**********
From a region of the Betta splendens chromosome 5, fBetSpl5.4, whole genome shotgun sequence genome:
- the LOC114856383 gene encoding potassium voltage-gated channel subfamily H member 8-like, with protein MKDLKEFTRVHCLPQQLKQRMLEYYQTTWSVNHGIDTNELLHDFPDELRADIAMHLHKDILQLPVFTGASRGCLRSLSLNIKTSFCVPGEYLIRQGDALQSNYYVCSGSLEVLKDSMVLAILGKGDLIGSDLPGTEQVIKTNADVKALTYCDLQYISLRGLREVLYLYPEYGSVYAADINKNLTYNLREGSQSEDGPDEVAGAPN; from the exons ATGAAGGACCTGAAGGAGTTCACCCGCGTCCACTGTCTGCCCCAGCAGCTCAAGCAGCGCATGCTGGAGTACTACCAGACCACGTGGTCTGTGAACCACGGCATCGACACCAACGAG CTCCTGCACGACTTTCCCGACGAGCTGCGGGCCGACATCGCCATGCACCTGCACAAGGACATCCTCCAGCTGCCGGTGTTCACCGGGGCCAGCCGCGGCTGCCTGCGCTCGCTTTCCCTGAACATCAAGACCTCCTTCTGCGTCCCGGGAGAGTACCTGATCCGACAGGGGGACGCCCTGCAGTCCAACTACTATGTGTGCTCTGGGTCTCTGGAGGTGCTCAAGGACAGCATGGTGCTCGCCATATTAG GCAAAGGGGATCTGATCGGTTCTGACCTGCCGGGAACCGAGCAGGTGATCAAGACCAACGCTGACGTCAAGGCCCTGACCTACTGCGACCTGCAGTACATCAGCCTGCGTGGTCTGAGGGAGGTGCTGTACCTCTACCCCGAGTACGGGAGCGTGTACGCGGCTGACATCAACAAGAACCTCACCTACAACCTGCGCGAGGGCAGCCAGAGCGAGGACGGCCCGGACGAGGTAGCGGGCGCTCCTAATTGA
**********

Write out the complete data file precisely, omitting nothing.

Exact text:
From a region of the Betta splendens chromosome 5, fBetSpl5.4, whole genome shotgun sequence genome:
- the LOC114856383 gene encoding potassium voltage-gated channel subfamily H member 8-like, with protein MKDLKEFTRVHCLPQQLKQRMLEYYQTTWSVNHGIDTNELLHDFPDELRADIAMHLHKDILQLPVFTGASRGCLRSLSLNIKTSFCVPGEYLIRQGDALQSNYYVCSGSLEVLKDSMVLAILGKGDLIGSDLPGTEQVIKTNADVKALTYCDLQYISLRGLREVLYLYPEYGSVYAADINKNLTYNLREGSQSEDGPDEVAGAPN; from the exons ATGAAGGACCTGAAGGAGTTCACCCGCGTCCACTGTCTGCCCCAGCAGCTCAAGCAGCGCATGCTGGAGTACTACCAGACCACGTGGTCTGTGAACCACGGCATCGACACCAACGAG CTCCTGCACGACTTTCCCGACGAGCTGCGGGCCGACATCGCCATGCACCTGCACAAGGACATCCTCCAGCTGCCGGTGTTCACCGGGGCCAGCCGCGGCTGCCTGCGCTCGCTTTCCCTGAACATCAAGACCTCCTTCTGCGTCCCGGGAGAGTACCTGATCCGACAGGGGGACGCCCTGCAGTCCAACTACTATGTGTGCTCTGGGTCTCTGGAGGTGCTCAAGGACAGCATGGTGCTCGCCATATTAG GCAAAGGGGATCTGATCGGTTCTGACCTGCCGGGAACCGAGCAGGTGATCAAGACCAACGCTGACGTCAAGGCCCTGACCTACTGCGACCTGCAGTACATCAGCCTGCGTGGTCTGAGGGAGGTGCTGTACCTCTACCCCGAGTACGGGAGCGTGTACGCGGCTGACATCAACAAGAACCTCACCTACAACCTGCGCGAGGGCAGCCAGAGCGAGGACGGCCCGGACGAGGTAGCGGGCGCTCCTAATTGA